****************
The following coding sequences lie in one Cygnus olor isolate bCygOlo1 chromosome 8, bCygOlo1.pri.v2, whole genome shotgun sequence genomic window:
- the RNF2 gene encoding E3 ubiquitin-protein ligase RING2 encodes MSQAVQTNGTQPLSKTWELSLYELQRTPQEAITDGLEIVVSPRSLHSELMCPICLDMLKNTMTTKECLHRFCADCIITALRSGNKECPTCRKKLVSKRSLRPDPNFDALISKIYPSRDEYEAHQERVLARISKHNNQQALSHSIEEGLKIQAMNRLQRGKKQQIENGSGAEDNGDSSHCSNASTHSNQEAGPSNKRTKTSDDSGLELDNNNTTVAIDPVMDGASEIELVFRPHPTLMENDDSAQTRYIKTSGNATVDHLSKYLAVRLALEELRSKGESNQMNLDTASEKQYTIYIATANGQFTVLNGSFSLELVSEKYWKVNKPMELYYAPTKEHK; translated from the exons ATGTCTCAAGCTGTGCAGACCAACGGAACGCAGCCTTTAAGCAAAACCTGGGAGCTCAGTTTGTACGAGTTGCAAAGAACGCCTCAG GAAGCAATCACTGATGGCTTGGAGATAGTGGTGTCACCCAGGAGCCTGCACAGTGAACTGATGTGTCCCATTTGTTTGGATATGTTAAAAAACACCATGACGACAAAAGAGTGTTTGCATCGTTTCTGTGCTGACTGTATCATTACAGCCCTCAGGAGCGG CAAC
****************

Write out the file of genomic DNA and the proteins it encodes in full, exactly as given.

The following coding sequences lie in one Cygnus olor isolate bCygOlo1 chromosome 8, bCygOlo1.pri.v2, whole genome shotgun sequence genomic window:
- the RNF2 gene encoding E3 ubiquitin-protein ligase RING2 encodes MSQAVQTNGTQPLSKTWELSLYELQRTPQEAITDGLEIVVSPRSLHSELMCPICLDMLKNTMTTKECLHRFCADCIITALRSGNKECPTCRKKLVSKRSLRPDPNFDALISKIYPSRDEYEAHQERVLARISKHNNQQALSHSIEEGLKIQAMNRLQRGKKQQIENGSGAEDNGDSSHCSNASTHSNQEAGPSNKRTKTSDDSGLELDNNNTTVAIDPVMDGASEIELVFRPHPTLMENDDSAQTRYIKTSGNATVDHLSKYLAVRLALEELRSKGESNQMNLDTASEKQYTIYIATANGQFTVLNGSFSLELVSEKYWKVNKPMELYYAPTKEHK; translated from the exons ATGTCTCAAGCTGTGCAGACCAACGGAACGCAGCCTTTAAGCAAAACCTGGGAGCTCAGTTTGTACGAGTTGCAAAGAACGCCTCAG GAAGCAATCACTGATGGCTTGGAGATAGTGGTGTCACCCAGGAGCCTGCACAGTGAACTGATGTGTCCCATTTGTTTGGATATGTTAAAAAACACCATGACGACAAAAGAGTGTTTGCATCGTTTCTGTGCTGACTGTATCATTACAGCCCTCAGGAGCGG CAAC